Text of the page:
news:d9**********@news.yaako.com...
I'm not sure if you are aware of this. But in Microsoft COM APIs, there is
this CoCreateInstance function that does use void* pointer casting. The
function definition went like this:

STDAPI CoCreateInstance(
REFCLSID rclsid,
LPUNKNOWN pUnkOuter,
DWORD dwClsContext,
REFIID riid,
LPVOID * ppv
);


This relies on the fact that ALL COM interface must inherit from the
IUnknown. So no matter which interface is pointed to by whatever returned
from CoCreateInstance, it starts with IUnknow memory layout. It is from
IUnknown::QueryInterface that you start to do more specific interface casts.
That is, the three methods in IUnknown is guaranteed to work correctly;
calls to other methods are still undefined.

ben
Jul 23 '05 #13

P: n/a
ben
If you are maintaining a single inheritance tree, the code pretty much works
because all subobjects begins with the same memory address in most cases.

But if you start to get into multiple inheritance things are a little
tricky, because subobjects no longer can share the same beginning address,
so the cast operator must do work to correctly offset the addresses from
type to type. This can only be done with some type information available to
the compiler. The void* doesn't have any type information for the compiler
to correctly offset the memory addresses.

Stan Lipman's "Inside the C++ Object Model" has an in depth explanation
throughout the book.

ben
Jul 23 '05 #14

P: n/a
ben wrote:
This relies on the fact that ALL COM interface must inherit from the
IUnknown. So no matter which interface is pointed to by whatever returned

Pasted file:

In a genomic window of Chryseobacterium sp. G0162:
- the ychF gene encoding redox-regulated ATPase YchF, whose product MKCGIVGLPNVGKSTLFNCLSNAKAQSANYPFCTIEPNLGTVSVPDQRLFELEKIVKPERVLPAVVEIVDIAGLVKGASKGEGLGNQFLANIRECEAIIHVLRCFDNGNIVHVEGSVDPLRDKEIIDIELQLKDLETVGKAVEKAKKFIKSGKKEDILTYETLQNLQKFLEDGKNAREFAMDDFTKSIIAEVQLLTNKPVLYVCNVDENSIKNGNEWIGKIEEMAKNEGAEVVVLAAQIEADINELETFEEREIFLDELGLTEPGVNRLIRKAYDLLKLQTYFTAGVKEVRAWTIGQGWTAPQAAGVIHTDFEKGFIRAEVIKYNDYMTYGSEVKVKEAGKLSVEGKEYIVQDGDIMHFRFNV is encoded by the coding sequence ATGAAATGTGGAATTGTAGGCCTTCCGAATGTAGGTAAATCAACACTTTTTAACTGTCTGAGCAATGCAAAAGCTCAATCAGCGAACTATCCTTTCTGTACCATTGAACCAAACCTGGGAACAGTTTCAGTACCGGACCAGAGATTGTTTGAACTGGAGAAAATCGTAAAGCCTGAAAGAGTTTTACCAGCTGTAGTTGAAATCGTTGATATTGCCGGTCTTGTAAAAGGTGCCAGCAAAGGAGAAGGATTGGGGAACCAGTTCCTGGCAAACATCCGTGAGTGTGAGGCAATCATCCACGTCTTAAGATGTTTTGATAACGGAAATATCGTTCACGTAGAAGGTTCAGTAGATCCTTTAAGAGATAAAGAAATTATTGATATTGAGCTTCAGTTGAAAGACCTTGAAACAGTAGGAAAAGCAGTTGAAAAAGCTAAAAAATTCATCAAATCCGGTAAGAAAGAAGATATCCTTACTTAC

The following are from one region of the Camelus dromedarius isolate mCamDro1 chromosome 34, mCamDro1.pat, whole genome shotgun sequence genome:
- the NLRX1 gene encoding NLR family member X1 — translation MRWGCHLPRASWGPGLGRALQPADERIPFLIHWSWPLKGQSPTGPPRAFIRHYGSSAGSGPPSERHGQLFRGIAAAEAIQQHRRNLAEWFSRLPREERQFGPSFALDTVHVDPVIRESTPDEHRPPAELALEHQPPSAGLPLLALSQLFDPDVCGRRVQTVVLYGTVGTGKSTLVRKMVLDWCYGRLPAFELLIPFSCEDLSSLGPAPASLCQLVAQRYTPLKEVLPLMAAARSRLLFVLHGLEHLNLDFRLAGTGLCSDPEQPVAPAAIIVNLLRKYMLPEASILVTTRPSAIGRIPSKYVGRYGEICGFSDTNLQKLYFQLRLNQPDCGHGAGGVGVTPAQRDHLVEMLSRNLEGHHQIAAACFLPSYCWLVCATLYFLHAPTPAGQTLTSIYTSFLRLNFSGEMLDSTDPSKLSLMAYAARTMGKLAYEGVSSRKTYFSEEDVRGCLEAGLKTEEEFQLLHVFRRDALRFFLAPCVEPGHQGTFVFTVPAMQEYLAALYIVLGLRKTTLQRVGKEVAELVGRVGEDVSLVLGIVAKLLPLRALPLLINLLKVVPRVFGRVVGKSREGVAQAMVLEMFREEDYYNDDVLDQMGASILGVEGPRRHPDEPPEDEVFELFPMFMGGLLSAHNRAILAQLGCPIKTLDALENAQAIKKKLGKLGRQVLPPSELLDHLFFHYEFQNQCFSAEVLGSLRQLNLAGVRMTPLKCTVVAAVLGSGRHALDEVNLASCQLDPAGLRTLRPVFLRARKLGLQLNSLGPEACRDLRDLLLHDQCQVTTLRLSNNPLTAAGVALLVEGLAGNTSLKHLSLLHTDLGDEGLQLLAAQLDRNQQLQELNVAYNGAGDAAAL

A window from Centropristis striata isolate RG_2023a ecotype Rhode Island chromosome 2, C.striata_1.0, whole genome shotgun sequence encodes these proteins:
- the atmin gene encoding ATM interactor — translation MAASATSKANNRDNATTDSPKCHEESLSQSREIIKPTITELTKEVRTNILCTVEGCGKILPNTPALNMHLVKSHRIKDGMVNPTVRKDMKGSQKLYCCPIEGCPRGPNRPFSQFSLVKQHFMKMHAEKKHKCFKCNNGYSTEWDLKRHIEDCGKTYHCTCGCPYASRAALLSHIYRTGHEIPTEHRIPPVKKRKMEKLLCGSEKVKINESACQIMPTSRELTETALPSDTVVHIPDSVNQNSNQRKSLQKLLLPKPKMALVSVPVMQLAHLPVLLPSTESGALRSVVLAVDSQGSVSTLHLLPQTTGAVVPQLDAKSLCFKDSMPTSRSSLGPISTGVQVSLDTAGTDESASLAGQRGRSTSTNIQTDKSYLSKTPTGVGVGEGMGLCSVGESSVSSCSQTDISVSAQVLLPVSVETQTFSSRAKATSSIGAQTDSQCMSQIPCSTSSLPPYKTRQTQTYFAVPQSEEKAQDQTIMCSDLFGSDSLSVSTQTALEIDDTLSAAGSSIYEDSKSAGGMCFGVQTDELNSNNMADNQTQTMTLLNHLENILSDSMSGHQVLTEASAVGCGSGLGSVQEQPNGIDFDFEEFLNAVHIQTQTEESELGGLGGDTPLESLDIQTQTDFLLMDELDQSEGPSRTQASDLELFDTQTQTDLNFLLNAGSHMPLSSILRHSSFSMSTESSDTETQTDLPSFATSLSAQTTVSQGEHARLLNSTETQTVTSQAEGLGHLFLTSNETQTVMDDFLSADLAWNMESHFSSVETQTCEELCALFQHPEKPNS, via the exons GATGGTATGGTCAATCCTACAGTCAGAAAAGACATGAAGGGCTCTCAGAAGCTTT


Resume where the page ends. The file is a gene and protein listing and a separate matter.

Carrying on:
from CoCreateInstance, it starts with IUnknow memory layout. It is from
IUnknown::QueryInterface that you start to do more specific interface casts.
That is, the three methods in IUnknown is guaranteed to work correctly;
calls to other methods are still undefined.

This is really no different than the preivous example where he made a
cast to the base class before stuffing it in void. Frankly, if
Microsoft had a clue these things would use IUnknown* rather than
void*.

-Ron

IUnkonwn is the all-day sucker of COM interfaces.
Jul 23 '05 #15

P: n/a
He Shiming wrote:
* He Shiming:
[top-posting]
Please don't top-post in this group. See the FAQ. Corrected.


I don't even know how to "top-post".


Funny, considering that you're doing it all the time (except in this
posting) :-)
And how can you correct that?
See the FAQ.
Just because your Forte hates my Outlook Express doesn't justify my
top-posting.


Yup, right. Whatever other people's newsreaders think about yours, you are
not supposed to be top-posting, so don't do it.

Jul 23 '05 #16

P: n/a
ben
This is really no different than the preivous example where he made a
cast to the base class before stuffing it in void. Frankly, if
Microsoft had a clue these things would use IUnknown* rather than
void*.
Using IUnknown* to return a generic interface pointer is sweet, but because
QueryInterface mandates that every call that requests the same interface
must return the same address, we might get one IUnknown* from
CoCreateInterace and get another IUnknow* from QueryInterface and we might
accidentally assume that these are two distinct objects because they have
two different IUnknown*....

So Microsoft has a reason of preferring void** over IUnknown**

ben

-Ron

IUnkonwn is the all-day sucker of COM interfaces.

Jul 23 '05 #17